File(s) under permanent embargo
Physical activity and depression from childhood to young adulthood
thesisposted on 2023-05-26, 00:13 authored by Charlotte McKercher
Background: The trajectory from childhood to early adulthood is a critical developmental period when physical activity levels decline and depression risk increases. Epidemiological research indicates that physical activity is associated with decreased risk of depression however population-based studies examining the relationship between physical activity and depression from childhood to young adulthood are scant. Determining the efficacy of physical activity in the prevention of depression during this pivotal life stage would be an important advance in public health. Aims: To investigate i) cross-sectional associations between physical activity and depressed mood in childhood; ii) cross-sectional associations between physical activity and depression, and depressive symptomatology in young adulthood; and iii) prospective associations between habitual physical activity from childhood to adulthood and risk of depression in young adulthood. Methods: This dissertation utilises data from the Childhood Determinants of Adult Health study, a population-based prospective cohort study from Australia. Baseline data were collected from 6,070 school children participating in the 1985 Australian Schools Health and Fitness Survey, aged 9 to 15 years. Participants were followed-up in young adulthood approximately 20-years later (2004-2006), aged 26 to 36 years. Physical activity was assessed at both time-points via self-report and objectively at follow-up using pedometers. Depressed mood was self-reported at baseline and DSM-IV depression assessed at follow-up using the Composite International Diagnostic Interview. Results: In childhood, increasing durations of school physical education in primary girls and increasing durations of total physical activity and discretionary sport in secondary boys were associated with decreased prevalence of depressed mood. In young adulthood, increasing ambulatory (pedometer steps/day) and leisure-time physical activity were associated with a decreased prevalence of depression. Increasing work-related physical activity was associated with increased prevalence of depression vi in women only. Depression in physically low/inactive young men and women was characterised by a unique depression symptom profile involving a higher prevalence of suicidal symptomatology. Finally, increasing or maintaining high levels of habitual discretionary physical activity from childhood to adulthood relative to one's peers was prospectively associated with a decreased risk of depression in young adulthood. Conclusions: The relationship between physical activity and depression in childhood and young adulthood appears to differ by gender, the type of activity and the domain in which it is assessed. Inverse associations between physical activity and depression appear to depend on physical activity being discretionary rather than nondiscretionary, particularly in women. Results suggest that population-based strategies aimed at maintaining physical activity participation from childhood and initiating physical activity in young people have potential for reducing the morbidity and subsequent treatment burden of depression.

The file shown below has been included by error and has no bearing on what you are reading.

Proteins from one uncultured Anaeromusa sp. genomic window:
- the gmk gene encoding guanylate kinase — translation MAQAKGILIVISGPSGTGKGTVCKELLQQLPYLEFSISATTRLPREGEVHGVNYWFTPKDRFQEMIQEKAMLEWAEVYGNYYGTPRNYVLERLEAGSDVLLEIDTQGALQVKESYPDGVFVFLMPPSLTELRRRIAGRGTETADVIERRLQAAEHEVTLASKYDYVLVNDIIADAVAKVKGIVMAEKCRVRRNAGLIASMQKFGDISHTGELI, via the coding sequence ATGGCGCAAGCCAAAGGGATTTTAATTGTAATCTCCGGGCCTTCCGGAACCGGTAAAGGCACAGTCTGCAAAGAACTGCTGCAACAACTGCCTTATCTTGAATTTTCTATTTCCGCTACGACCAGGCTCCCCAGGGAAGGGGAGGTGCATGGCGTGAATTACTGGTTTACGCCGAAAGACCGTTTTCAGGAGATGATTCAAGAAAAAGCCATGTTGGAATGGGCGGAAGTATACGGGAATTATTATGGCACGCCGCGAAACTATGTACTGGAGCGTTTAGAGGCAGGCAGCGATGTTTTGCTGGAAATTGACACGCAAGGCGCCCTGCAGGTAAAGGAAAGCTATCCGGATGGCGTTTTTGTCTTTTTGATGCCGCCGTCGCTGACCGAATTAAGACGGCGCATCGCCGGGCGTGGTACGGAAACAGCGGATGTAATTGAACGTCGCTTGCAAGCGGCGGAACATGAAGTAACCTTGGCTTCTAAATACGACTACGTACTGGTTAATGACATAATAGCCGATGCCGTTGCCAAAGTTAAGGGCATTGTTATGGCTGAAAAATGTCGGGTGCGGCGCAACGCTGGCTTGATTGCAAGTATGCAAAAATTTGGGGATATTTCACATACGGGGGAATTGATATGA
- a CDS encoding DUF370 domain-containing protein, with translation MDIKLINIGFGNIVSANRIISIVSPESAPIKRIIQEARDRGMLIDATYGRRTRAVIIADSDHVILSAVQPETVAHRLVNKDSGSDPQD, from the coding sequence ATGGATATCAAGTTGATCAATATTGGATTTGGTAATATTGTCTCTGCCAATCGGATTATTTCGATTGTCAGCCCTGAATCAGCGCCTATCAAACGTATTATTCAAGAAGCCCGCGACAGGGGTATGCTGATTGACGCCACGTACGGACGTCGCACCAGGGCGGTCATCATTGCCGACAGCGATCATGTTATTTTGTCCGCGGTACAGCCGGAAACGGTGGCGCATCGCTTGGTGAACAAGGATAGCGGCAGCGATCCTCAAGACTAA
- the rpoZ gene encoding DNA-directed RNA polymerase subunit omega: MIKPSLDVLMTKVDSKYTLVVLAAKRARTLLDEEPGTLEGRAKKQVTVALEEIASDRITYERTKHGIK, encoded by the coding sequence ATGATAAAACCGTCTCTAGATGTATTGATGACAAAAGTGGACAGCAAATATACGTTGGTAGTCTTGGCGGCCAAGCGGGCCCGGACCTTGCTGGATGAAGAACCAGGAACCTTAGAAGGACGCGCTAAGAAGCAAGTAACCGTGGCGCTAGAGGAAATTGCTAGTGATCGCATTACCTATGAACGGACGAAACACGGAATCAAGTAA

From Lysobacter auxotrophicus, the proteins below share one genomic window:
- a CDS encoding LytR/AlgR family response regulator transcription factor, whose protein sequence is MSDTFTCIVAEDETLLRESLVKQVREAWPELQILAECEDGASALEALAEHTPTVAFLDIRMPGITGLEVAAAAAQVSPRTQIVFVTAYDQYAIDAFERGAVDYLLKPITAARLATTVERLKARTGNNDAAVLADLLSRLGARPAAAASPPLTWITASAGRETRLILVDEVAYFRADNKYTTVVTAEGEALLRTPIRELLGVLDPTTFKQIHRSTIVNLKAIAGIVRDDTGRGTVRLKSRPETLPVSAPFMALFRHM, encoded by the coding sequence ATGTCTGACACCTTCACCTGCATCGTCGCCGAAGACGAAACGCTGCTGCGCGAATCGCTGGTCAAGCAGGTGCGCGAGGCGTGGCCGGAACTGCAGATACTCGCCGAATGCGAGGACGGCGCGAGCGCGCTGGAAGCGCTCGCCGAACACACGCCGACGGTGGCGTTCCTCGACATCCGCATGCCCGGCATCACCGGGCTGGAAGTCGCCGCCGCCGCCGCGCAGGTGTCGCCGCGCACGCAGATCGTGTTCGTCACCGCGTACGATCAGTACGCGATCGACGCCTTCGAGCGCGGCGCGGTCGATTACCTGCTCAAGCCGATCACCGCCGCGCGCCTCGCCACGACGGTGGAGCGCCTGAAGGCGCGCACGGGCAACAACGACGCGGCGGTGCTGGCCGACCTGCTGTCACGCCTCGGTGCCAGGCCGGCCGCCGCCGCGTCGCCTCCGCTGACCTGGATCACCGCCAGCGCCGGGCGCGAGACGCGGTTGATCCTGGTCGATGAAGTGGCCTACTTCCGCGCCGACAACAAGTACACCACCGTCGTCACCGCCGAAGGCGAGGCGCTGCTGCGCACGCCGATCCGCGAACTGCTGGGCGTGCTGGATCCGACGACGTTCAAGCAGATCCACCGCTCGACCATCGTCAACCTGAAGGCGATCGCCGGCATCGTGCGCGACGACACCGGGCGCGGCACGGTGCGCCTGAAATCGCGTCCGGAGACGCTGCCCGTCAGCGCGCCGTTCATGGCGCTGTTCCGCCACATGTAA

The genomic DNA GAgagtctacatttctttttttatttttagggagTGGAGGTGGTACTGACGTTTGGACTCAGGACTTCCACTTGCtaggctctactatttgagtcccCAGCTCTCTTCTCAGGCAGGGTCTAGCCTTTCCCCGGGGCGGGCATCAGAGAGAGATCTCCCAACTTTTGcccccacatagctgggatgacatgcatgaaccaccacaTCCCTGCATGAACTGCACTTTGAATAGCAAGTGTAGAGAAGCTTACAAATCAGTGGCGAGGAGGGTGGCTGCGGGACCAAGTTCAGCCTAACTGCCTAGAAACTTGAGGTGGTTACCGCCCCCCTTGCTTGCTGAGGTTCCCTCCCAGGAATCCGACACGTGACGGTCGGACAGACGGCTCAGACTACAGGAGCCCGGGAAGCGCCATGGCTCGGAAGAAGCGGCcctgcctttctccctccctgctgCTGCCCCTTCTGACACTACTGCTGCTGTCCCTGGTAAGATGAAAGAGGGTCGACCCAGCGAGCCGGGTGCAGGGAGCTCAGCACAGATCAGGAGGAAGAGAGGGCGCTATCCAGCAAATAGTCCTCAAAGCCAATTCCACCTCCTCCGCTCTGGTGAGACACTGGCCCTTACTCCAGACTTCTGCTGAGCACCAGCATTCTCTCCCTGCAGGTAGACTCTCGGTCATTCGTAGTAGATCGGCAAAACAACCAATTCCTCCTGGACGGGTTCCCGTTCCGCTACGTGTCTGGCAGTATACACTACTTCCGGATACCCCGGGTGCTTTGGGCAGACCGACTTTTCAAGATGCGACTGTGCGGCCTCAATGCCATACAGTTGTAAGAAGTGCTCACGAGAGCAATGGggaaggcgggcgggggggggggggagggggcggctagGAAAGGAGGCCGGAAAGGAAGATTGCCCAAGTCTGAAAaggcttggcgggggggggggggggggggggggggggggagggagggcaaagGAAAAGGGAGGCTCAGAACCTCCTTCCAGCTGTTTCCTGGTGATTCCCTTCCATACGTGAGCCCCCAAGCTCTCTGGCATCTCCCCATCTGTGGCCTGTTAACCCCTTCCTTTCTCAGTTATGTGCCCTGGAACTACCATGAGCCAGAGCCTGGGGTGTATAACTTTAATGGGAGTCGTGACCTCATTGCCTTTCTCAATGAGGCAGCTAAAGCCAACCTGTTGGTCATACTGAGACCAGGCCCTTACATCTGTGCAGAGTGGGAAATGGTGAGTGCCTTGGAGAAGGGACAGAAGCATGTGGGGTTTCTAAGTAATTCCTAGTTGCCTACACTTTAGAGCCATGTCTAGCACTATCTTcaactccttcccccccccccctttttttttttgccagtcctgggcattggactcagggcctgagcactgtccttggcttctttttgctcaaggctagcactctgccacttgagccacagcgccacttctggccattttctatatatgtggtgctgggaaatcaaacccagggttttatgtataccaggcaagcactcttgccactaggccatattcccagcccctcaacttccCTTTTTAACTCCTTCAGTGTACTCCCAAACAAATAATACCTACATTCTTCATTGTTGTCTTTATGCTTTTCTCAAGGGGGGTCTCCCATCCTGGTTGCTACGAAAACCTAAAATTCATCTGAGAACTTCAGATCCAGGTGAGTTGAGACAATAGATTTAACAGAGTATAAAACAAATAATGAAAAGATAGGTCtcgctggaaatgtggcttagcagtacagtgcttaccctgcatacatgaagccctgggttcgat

Rights statementCopyright 2012 the Author